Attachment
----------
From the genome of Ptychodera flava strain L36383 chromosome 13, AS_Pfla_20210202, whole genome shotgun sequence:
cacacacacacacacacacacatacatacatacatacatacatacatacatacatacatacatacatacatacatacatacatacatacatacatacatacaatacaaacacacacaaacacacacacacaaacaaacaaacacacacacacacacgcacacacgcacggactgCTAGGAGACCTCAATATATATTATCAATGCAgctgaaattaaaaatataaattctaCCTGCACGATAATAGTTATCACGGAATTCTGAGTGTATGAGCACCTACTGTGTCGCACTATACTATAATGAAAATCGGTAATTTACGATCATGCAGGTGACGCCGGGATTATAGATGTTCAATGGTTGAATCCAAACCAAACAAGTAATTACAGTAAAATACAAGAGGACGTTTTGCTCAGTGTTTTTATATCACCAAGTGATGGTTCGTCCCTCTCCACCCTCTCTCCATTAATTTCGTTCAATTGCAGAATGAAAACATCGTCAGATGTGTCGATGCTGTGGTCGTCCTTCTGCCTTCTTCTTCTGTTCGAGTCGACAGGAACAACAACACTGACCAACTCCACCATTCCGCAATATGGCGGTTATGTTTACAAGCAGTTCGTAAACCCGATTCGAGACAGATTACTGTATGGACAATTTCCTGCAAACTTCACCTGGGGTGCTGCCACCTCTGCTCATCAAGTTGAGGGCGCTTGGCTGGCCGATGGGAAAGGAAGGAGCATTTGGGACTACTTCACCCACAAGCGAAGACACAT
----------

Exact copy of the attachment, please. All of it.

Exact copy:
From the genome of Ptychodera flava strain L36383 chromosome 13, AS_Pfla_20210202, whole genome shotgun sequence:
cacacacacacacacacacacatacatacatacatacatacatacatacatacatacatacatacatacatacatacatacatacatacatacatacatacaatacaaacacacacaaacacacacacacaaacaaacaaacacacacacacacacgcacacacgcacggactgCTAGGAGACCTCAATATATATTATCAATGCAgctgaaattaaaaatataaattctaCCTGCACGATAATAGTTATCACGGAATTCTGAGTGTATGAGCACCTACTGTGTCGCACTATACTATAATGAAAATCGGTAATTTACGATCATGCAGGTGACGCCGGGATTATAGATGTTCAATGGTTGAATCCAAACCAAACAAGTAATTACAGTAAAATACAAGAGGACGTTTTGCTCAGTGTTTTTATATCACCAAGTGATGGTTCGTCCCTCTCCACCCTCTCTCCATTAATTTCGTTCAATTGCAGAATGAAAACATCGTCAGATGTGTCGATGCTGTGGTCGTCCTTCTGCCTTCTTCTTCTGTTCGAGTCGACAGGAACAACAACACTGACCAACTCCACCATTCCGCAATATGGCGGTTATGTTTACAAGCAGTTCGTAAACCCGATTCGAGACAGATTACTGTATGGACAATTTCCTGCAAACTTCACCTGGGGTGCTGCCACCTCTGCTCATCAAGTTGAGGGCGCTTGGCTGGCCGATGGGAAAGGAAGGAGCATTTGGGACTACTTCACCCACAAGCGAAGACACAT